When properly motivated, not only will rats drive cars, they will seem more relaxed after doing so, finds a recent psychology experiment published in Behavioural Brain Research.

Rodent operated vehicles

If we want animals to engage in more complex behavioral tasks, it is important to have enriched environments. That may include humans, if we want to improve therapies for neurodegenerative disease and psychiatric illness. In the meantime, the "rat race" just got a whole lot more interesting.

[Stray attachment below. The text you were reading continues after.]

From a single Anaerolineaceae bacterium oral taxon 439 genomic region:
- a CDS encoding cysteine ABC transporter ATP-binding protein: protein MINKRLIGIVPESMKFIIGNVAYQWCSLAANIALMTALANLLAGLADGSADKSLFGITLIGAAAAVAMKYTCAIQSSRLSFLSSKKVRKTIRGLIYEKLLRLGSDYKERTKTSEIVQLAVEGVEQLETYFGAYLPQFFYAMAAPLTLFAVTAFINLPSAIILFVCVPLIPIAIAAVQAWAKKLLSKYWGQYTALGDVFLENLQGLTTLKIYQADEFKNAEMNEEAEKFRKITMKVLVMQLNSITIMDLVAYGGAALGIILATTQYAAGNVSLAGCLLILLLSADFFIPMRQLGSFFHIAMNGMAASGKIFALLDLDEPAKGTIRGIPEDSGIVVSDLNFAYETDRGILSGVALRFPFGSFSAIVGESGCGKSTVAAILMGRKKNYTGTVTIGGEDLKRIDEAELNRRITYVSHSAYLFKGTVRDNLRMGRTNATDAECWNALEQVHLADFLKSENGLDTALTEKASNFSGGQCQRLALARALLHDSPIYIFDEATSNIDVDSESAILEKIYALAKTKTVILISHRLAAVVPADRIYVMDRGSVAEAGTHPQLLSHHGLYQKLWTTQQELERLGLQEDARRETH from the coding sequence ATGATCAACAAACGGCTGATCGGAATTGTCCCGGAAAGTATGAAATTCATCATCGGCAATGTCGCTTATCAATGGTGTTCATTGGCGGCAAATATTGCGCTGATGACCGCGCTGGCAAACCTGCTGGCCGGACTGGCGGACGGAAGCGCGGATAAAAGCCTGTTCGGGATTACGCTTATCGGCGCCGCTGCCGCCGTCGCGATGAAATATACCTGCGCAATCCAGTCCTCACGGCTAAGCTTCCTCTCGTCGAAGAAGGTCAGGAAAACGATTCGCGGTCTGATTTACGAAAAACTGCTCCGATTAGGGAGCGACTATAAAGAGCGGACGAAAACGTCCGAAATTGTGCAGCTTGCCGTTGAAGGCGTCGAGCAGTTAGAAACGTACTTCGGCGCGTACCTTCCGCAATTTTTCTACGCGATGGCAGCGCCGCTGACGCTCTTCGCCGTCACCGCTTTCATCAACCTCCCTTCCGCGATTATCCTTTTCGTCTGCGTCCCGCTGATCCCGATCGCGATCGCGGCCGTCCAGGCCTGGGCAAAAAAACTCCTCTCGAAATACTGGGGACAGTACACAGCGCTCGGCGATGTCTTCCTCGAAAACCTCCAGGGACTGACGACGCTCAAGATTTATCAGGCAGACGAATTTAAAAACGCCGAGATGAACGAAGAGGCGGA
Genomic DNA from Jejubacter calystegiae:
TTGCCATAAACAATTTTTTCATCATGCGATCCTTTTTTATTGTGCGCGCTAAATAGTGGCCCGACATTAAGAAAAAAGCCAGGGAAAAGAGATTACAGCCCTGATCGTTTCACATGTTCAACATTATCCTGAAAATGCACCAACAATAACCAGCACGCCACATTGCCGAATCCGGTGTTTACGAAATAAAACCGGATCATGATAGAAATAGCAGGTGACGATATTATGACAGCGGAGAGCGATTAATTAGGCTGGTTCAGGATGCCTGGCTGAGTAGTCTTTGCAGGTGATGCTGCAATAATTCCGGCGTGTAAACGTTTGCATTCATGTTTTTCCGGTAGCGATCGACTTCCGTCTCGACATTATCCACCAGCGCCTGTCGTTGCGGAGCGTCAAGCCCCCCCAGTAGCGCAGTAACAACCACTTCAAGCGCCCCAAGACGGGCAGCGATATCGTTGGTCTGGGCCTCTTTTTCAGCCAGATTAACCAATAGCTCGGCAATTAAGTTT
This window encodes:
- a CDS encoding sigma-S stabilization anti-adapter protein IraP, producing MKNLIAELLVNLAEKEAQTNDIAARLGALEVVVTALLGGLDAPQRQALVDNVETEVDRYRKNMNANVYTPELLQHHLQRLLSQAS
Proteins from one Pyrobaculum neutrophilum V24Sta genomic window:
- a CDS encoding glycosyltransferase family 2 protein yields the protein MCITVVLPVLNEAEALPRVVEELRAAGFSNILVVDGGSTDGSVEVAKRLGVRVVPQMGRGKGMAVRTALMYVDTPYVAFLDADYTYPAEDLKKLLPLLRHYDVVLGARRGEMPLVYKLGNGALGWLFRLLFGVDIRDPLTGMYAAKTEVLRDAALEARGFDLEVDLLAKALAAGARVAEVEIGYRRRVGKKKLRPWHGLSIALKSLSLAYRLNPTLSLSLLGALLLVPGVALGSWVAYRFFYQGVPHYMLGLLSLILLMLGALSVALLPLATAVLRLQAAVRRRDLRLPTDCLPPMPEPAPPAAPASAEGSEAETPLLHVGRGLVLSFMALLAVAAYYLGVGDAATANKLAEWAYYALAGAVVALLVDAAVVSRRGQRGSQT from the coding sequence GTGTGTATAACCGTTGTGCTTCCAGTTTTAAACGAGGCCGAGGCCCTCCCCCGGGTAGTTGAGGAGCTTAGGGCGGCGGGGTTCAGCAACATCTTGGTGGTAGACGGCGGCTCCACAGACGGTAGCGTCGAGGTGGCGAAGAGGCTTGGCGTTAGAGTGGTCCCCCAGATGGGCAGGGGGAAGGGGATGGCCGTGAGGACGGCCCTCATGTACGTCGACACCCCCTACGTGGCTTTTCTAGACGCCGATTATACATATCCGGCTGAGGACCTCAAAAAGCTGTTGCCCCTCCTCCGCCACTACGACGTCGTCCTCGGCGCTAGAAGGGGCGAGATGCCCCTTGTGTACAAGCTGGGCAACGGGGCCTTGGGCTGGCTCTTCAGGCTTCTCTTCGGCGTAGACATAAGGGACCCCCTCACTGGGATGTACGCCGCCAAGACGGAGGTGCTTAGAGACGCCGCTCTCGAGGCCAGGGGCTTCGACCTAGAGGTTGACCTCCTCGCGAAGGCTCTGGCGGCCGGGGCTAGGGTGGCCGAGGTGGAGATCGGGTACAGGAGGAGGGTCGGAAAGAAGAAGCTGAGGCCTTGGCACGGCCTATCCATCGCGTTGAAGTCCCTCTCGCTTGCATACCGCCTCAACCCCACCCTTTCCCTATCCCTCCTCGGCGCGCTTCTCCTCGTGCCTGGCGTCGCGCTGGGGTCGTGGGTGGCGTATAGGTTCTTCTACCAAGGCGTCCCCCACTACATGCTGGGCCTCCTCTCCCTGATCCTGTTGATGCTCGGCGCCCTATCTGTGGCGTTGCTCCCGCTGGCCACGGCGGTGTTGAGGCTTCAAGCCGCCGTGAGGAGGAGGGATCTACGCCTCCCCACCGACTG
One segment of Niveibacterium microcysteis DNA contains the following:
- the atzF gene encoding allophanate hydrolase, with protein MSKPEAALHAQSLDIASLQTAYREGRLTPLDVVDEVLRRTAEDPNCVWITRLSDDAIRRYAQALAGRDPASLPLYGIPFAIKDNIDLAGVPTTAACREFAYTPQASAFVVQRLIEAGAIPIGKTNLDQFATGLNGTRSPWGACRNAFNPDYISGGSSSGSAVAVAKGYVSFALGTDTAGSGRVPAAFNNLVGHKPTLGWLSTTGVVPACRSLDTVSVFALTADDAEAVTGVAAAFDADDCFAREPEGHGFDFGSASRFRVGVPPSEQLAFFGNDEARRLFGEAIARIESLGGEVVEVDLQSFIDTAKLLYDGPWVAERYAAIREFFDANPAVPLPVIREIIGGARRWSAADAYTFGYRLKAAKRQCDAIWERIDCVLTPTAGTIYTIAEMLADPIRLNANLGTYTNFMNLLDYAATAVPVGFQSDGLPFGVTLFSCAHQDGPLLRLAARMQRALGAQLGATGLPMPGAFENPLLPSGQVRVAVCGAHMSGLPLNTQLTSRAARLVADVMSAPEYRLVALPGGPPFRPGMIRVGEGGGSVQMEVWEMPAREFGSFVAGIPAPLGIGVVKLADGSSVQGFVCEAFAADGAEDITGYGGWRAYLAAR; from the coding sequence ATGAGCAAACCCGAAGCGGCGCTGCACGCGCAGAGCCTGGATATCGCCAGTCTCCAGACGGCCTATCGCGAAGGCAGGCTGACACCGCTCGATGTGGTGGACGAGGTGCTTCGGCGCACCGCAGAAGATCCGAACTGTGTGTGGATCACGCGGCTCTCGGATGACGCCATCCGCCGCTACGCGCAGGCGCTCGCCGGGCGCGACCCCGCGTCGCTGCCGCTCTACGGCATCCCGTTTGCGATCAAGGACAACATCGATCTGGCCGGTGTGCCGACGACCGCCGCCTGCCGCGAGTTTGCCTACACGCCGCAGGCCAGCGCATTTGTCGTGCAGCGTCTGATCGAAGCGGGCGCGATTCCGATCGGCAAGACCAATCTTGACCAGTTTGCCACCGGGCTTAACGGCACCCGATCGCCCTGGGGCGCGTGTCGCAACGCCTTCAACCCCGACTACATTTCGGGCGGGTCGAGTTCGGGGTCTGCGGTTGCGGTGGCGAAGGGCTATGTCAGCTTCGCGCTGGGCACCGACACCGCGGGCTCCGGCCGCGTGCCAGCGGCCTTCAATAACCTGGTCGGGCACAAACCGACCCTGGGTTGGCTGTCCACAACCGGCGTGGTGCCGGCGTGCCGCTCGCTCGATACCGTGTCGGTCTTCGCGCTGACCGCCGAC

Credit: Kelly Lambert/University of Richmond

The experiment involved a tiny container on wheels and Fruit Loops. They steered with three copper bars, which is actually more advanced than an old military tank, if you are old enough to have driven those. By increasing the distance to the food, the animals gradually learned to drive better.

Since dehydroepiandrosterone/corticosterone (DHEA/CORT) metabolite ratios in fecal samples increased when trained, the authors conclude that driving training makes rats ... happier.

Driving doesn't make me happy, but I will be happy to let a rat or an AI be in charge of my transportation if that is the winner that the free market picks.